Shares in Heineken NV dropped in July 30 trading after the Dutch brewer slashed its guidance for 2018 operating profit margin on the back of currency headwinds and the negative impact of a marked acceleration of its business in Brazil.
Heineken now forecasts that its full-year operating profit margin would fall by approximately 20 basis points, compared with a previous guidance of a 25-basis-point increase. The company said the dilutive impact of the consolidation of Brasil Kirin, which it acquired in 2017, was higher than expected in the first five months of 2018.
Shares in the company were trading 3.53% lower in Amsterdam as of 5:18 a.m. ET.
Heineken reported profit attributable to equity holders of €950 million, or €1.67 per share, in the first six months of 2018, compared with a restated €871 million, or €1.53 per share, in the same period a year ago.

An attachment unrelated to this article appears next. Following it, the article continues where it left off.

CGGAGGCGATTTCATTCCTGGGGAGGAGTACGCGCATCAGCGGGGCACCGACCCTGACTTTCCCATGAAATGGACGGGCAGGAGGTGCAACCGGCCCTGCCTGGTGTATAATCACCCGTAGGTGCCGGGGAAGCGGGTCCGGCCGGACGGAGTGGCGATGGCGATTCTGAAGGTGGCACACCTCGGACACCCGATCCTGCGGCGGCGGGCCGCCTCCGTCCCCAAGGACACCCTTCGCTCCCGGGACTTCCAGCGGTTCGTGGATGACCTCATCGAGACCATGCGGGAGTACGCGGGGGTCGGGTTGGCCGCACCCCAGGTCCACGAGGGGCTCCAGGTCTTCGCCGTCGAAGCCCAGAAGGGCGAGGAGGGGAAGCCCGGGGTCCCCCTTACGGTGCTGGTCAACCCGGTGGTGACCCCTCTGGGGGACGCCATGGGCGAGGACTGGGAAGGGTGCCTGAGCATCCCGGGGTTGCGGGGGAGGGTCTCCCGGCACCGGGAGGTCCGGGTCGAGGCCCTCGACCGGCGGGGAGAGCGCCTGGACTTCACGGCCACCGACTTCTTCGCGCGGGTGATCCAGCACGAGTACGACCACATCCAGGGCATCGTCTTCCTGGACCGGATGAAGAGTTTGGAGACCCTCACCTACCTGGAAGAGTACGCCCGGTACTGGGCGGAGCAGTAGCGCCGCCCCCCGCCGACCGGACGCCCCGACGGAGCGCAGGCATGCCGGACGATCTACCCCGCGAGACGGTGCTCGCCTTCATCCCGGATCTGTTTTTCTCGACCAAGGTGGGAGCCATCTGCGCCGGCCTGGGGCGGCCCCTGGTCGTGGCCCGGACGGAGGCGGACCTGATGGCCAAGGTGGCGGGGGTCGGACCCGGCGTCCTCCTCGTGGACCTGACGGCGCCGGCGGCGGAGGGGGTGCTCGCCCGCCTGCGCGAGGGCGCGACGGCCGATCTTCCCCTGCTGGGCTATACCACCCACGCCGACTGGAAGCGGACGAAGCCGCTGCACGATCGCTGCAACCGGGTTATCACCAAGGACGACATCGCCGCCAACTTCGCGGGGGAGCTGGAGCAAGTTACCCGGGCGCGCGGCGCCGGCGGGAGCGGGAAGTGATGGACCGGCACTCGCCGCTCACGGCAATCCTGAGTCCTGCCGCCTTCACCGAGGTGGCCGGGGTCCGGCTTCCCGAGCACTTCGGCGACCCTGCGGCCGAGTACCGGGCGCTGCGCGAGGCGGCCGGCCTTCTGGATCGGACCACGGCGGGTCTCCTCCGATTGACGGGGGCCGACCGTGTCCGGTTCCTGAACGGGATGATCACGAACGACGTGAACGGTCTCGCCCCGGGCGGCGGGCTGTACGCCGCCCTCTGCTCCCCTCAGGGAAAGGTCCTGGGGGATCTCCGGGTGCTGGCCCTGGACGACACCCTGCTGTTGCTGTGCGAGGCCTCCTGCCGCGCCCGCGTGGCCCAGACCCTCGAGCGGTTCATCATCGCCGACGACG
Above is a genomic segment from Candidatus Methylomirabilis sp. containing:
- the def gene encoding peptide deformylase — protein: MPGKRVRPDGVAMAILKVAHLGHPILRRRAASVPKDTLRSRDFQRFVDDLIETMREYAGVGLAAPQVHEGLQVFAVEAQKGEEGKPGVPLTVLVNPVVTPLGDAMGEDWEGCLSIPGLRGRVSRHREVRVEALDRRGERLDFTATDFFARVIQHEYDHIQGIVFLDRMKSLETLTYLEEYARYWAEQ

Before exceptional items and amortization of acquisition-related intangible assets, net profit came in at €1.08 billion, or €1.89 per share, compared with €1.04 billion, or €1.82 per share, in the first half of 2017. The S&P Capital IQ consensus mean estimate for normalized EPS was €1.95.
Operating profit came in at €1.46 billion, down from €1.64 billion on a yearly basis. Before one-offs, operating profit dropped to €1.75 billion from €1.81 billion, with the operating margin declining to 16.3% from 17.5%.
Net revenue grew to €10.78 billion from €10.34 billion, representing 5.6% year-over-year organic growth. Consolidated beer volume grew 4.5% organically in the first half, driven by increases in Africa, Middle East, eastern Europe, Americas, and Asia-Pacific.